Broombusters will be out in full force in the Comox Valley this weekend.

Annual battle against Scotch broom begins this weekend

Scotch broom, that highly invasive plant with the pretty yellow flowers, is about to start blooming.

The Comox Valley chapter of Broombusters invites you to join them in clearing broom from our parks, greenways, and other public spaces.

Community cuts are work parties where volunteers come together to cut broom in a specified area and are a good way to learn proper cutting technique before cutting on your own.

Community cuts are also a great way to get to know your neighbours and your local parks, to pitch in and even have fun. Some volunteers like it so much that they even start to cut broom on their own, whenever they have a free hour or so, and take on a park or walkway in their neighbourhood.

Community cuts are planned at:

• Saturday, April 16 from 9:30 a.m. to noon — Guthrie Road at Pritchard Road in front of Highland School.

• Saturday, April 23 from 9:30 a.m. to noon – Northeast Woods (walk along service road from the Torrence Road entrance).

Further community cuts will be advertised on the Broombusters website  www.broombusters.org, or contact Bev Agur at bevagur@shaw.ca for more information.

New volunteers are always welcome, so come and join us and help make the Comox Valley a broom-free area! We have loppers and handsaws – all you need is enthusiasm and a pair of work/gardening gloves.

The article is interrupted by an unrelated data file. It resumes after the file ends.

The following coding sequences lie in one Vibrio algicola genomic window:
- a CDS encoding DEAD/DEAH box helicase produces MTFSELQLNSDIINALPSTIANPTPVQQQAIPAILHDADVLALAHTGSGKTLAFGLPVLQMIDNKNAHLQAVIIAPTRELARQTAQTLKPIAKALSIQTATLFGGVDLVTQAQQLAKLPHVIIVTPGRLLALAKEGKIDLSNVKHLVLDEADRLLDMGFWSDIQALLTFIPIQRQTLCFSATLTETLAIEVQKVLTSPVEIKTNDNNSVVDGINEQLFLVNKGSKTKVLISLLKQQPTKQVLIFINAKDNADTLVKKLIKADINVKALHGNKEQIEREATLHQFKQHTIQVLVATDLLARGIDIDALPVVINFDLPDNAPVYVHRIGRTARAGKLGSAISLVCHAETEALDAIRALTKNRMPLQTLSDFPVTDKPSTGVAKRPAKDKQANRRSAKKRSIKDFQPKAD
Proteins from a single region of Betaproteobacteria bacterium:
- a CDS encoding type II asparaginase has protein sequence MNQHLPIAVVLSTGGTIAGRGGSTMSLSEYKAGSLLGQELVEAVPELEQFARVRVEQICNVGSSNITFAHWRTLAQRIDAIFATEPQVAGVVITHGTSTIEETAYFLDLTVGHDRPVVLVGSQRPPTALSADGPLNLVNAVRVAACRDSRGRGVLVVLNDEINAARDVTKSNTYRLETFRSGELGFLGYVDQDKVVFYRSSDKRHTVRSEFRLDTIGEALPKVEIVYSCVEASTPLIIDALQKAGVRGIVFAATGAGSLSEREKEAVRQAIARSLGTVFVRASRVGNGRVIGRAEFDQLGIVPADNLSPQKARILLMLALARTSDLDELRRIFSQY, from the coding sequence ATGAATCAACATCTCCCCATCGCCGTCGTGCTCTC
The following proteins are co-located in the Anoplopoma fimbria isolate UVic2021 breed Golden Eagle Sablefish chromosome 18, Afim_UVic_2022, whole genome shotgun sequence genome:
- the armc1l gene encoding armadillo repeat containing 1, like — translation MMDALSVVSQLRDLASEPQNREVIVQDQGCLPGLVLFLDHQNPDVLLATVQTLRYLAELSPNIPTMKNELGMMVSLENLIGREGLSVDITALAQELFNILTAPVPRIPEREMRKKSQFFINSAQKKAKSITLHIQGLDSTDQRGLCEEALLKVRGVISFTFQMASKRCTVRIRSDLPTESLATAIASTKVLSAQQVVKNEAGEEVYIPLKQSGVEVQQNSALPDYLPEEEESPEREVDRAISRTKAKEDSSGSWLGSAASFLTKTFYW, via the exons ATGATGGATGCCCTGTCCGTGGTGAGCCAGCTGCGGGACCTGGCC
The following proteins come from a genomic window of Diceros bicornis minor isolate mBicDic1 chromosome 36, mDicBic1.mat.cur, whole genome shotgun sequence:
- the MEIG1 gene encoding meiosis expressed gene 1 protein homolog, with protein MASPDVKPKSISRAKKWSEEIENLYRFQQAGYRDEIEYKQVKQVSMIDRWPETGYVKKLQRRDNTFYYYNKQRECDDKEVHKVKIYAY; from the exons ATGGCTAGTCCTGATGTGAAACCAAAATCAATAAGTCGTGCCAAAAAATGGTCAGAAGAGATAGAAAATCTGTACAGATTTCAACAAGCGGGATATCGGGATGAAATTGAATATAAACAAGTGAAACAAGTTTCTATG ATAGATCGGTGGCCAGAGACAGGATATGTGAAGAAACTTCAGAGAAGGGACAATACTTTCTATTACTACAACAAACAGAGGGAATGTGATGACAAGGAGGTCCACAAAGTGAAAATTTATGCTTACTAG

Why cut Scotch broom? Unfortunately, if left unchecked, broom quickly takes over, choking out native plants. Mature plants can produce over 20,000 seeds so it is important to cut the broom while it is in bloom and before the seed pods form. The plants will die in the summer’s dry heat.

It is important to cut the broom to ground level to keep the stock from re-sprouting.

Only very small broom should be pulled. Pulling larger broom can disturb the soil, which can stimulate the fallen seeds from previous years to germinate.

Broombusters work in partnership with Comox, Courtenay, Cumberland, and the CVRD. Community cuts are held in areas that have been prioritized by the various municipalities. The cut broom is either hauled away or chipped on site.

 

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